The Green Deal and the Circular Economy

The Green Deal and the Circular Economy

Zero greenhouse gas emissions until 2050

The European Green Deal Communication (COM(2019) 640 final) lays out the European Commission’s plans for a complete and comprehensive transformation of the EU’s economy until 2050. It entails several goals directed at providing a basis for a more sustainable Europe, which also includes the topic of circular economy. The communication itself states that it “aims to transform the EU into a fair and prosperous society, with a modern, resource-efficient and competitive economy where there are no net emissions of greenhouse gases in 2050 and where economic growth is decoupled from resource use.”

To achieve these goals, a fundamental shift within our culture as well as within our economy is needed. The Green Deal comprises eight strategic pillars with two connecting elements. One of these connecting elements, “financing the transition”, is already addressed by another article in this blog, which is to be found here. Another element of the Green Deal is the Circular Economy which will be further adressed in this blog entry.

source: European Comission. COM (2019) 640 final – The European Green Deal p. 3

Green Deal: Circular Economy as one strategic pillar

As set out in the taxonomy regulation (Reg (EU) 2020/852) and the Circular Economy Action Plan (CEAP) (COM(2020) 98 final) the circular economy is a major driver of European environmental and climate ambitions. While the taxonomy regulation includes the circular economy as one of six main drivers of sustainable business and lays down the definition for a contribution to a circular economy, the CEAP determines the regulatory path towards achieving circularity in a broad range of sectors.

Circular economy in the taxonomy regulation

Within the Green Deal, circular economy is defined in Article 13 and 17 of the taxonomy regulation. There you can find an exhaustive list of defined impacts, which can contribute to or impede the development of a circular economy. Therein, Article 13 defines contributions, while Article 17 defines impediments to all of the six main drivers, including impediments to the circular economy.

For companies trying to comply with article 13 of the Taxonomy Regulation, ifu Hamburg provides both innovative software solutions and consulting services.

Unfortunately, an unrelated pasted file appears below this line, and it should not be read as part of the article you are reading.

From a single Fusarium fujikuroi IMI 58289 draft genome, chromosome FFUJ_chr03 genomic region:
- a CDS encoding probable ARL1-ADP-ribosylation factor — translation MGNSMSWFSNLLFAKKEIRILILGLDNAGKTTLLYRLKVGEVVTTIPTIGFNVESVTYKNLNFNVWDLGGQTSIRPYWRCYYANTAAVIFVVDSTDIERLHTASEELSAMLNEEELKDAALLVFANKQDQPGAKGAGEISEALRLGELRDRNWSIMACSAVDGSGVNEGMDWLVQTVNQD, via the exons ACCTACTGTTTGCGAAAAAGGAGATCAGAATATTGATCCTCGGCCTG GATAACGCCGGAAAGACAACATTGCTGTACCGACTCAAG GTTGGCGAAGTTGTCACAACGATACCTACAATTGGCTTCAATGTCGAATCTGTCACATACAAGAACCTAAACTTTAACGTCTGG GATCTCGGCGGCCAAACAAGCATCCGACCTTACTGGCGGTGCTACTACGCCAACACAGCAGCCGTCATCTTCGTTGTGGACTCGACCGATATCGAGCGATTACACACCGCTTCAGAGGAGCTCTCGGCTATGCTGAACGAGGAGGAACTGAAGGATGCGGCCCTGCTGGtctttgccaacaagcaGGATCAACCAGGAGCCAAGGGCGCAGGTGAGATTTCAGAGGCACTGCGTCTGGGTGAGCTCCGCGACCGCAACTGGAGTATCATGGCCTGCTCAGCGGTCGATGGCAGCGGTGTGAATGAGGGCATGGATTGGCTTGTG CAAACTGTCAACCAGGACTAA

When trying to act on increasing resource efficiencies, prolonging product life cycles, reducing waste generation, reducing the use of hazardous substances and a multitude of other aspects of circularity that are covered by Article 13 of the taxonomy regulation, Life Cycle Assessments can provide the information necessary to take the right actions to succeed in these efforts. Furthermore, they can also serve to confirm the positive impact of actions taken and lend credence to claims of circularity.

Similarly, Life Cycle Assessments can also provide proof that article 17 is not violated by an action that aims to address one of the other five drivers laid down in the regulation. A legitimate Life Cycle Assessment process is integral to compliance with the Taxonomy Regulation and can thereby greatly improve attractiveness of a business in the eyes of investors. Life Cycle Assessments can also serve as proof of non-violation of the other aspects under Article 17.

Umberto software solution puts the tools in the hands of our customers and provides them with an intuitive software that makes it easy to visualize the resource flows within their production processes. For those who lack the capacities or prefer to make use of the experience of our consulting team we also offer services to take the work off your back and provide you with expert knowledge to make sure you make the right changes.

The Circular economy Action Plan

While the Taxonomy Regulation lays down general rules across all industries, the CEAP includes more specific plans for action in more specific industries. Special focus lies on the Electronics and the Information and Communication Technology (ICT) sector, batteries and vehicles, packaging, plastics, textiles, construction and buildings and finally food, water and nutrients. For all these the CEAP provides several key strategies to improve circularity of production and consumption processes, making the continuous inclusion of Life Cycle Assessments an inescapable future part of these industries.

Those taking the plunge before anything is signed into law will be set to have a head start over their competitors and will be more resilient to political pressure down the line. Once again, we at ifu Hamburg provide both software solutions and know-how to be ahead of the curve and beat out the competition on the road to circularity.

Whether your company is active in one of the sectors mentioned above or not, the Circular Economy Action Plan will have a direct or indirect effect on your business eventually, either now or in the future. As the Commission has stated that it aims to expand the strategy in future revisions to include more sectors and actions, building a sustainable and circular product or even service portfolio now will prepare you for the changes to come.

written by Henrik Lach

Lisa Hartmann

Lisa Hartmann

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